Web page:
Beitbridge Border Post is unlikely to be opened to the public anytime soon after South Africa’s President Cyril Ramaphosa authorised the employment of an additional 73 180 members of the South African National Defence Force (SANDF) to assist the SA Police Service (SAPS) in enforcing an extended lockdown.
Ramaphosa specified that the duties of the additional officers would include among other things maintaining law and order through supporting other state departments as well as securing the country’s borders in order to combat the spread of the Covid-19 coronavirus in all nine provinces.
“Covid-19 infections cases continue to increase in the country … as a result, I have decided to employ an additional 73180 members of the SANDF consisting of the regular force, reserve force and auxiliary force,” reads Ramaphosa’s letter.
Judging by the tone of the letter, the Beitbridge Border Post might only open by the end of June, considering that the employment of the additional forces is for the period April 2 to June 26.
This is a significant addition to the initial 2820 SANDF members that were dispersed on March 25 across the country to assist police officers in ensuring that citizens adhered to the lockdown measures.
The authorisation of the additional officers by the president was made public on Twitter by DA leader John Steenhuisen who shared a letter by Ramaphosa to the co-chairperson of the joint standing committee on defence, Cyril Xaba.
South African crossing border to buy Zimbabwe beer
THIRSTY South Africans living along the border with Zimbabwe are reportedly jumping the boundary in search of beer.
Some enterprising Zimbabweans have capitalised on the demand and are making regular illegal forays into South Africa with supplies of what has become liquid gold in the neighbouring country.
The officer commanding Beitbridge Police District Superintendent Tichaona Nyongo said he heard unofficial reports that South African nationals had cut the newly erected fence to skip into Zimbabwe in search of beer.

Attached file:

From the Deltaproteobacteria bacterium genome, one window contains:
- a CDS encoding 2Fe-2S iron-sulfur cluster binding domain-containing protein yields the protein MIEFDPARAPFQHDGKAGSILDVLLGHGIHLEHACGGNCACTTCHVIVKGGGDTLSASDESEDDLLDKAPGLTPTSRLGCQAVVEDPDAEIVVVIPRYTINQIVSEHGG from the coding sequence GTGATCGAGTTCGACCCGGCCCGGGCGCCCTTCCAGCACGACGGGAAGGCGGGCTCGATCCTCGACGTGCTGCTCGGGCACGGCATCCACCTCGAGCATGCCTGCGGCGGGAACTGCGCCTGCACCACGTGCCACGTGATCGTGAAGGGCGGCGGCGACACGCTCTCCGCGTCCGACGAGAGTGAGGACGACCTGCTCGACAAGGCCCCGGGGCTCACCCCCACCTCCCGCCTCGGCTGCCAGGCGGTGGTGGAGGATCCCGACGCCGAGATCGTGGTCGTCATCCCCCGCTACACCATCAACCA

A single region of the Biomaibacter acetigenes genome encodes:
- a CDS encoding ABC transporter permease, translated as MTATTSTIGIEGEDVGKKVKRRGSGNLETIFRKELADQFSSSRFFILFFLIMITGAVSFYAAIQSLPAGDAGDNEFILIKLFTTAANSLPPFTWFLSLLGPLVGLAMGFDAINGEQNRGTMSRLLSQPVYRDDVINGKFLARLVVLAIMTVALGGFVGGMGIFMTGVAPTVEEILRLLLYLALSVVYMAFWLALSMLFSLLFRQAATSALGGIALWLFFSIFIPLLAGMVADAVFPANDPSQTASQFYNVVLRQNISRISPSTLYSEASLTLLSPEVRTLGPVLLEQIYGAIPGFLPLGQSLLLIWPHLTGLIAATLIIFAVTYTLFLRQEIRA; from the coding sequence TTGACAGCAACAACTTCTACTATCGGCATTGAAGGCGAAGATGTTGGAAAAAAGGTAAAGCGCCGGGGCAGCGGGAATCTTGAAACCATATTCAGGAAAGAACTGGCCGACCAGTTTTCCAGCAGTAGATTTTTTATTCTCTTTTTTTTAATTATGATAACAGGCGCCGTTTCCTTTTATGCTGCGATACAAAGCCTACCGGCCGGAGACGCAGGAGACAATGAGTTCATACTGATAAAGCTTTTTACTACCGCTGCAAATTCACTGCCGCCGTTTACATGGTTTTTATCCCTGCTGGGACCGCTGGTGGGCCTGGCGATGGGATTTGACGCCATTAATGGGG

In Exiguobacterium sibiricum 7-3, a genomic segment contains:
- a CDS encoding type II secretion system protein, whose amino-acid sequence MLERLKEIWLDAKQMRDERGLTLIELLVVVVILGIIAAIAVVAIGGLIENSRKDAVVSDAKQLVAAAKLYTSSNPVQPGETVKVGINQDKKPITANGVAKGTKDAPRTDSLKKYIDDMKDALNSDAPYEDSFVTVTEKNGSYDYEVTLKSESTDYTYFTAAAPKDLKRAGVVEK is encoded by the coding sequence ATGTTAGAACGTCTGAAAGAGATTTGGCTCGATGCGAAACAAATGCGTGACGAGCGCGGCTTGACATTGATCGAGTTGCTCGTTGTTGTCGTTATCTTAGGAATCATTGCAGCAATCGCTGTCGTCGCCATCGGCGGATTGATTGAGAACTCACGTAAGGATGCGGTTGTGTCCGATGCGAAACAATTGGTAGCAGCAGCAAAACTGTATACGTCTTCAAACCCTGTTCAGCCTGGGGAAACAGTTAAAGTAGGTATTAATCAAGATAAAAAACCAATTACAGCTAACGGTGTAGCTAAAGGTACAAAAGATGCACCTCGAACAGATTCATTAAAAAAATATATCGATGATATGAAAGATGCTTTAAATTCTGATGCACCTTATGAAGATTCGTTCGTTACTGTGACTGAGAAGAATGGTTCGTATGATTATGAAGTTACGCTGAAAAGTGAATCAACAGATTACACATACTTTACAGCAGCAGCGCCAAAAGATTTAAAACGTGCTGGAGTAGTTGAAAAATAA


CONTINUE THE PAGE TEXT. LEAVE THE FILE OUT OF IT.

“I have heard that, but our cycle patrol team has said cases of border jumping were on the decline following stepped up operations by the South African defence forces and a yet unexplained sudden flooding of the Limpopo River,” Nyongo said.
According to some villagers from the Dite area, east of Beitbridge town, scores of South African nationals from Musina and outlying areas were frequenting illegal crossing points to buy beer.
Pretoria banned the sale of alcohol during its national lockdown put in place to stop the spread of coronavirus.
“The South African nationals have been coming here to buy beer and some people have been enjoying good business from those thirsty people,” a villager from Dite said.
“Some of them are bringing mealie-meal or cooking oil to trade as barter for beer. The price of beer has gone up in response to the demand,” another villager from the area said.
“Some people from Beitbridge town have also been coming with the beer they trade as barter with groceries.
“We are also having some Zimbabweans who jump the border into South Africa to buy groceries in bulk. Numbers and volumes of groceries coming through here increased soon after the lockdown.”
Security officials deployed to stop border jumping were allegedly cashing in on the business and paying no attention to the risk of the spread of the COVID-19 disease.
“They charge varying amounts for goods being smuggled and at times R15 per carton of any grocery.”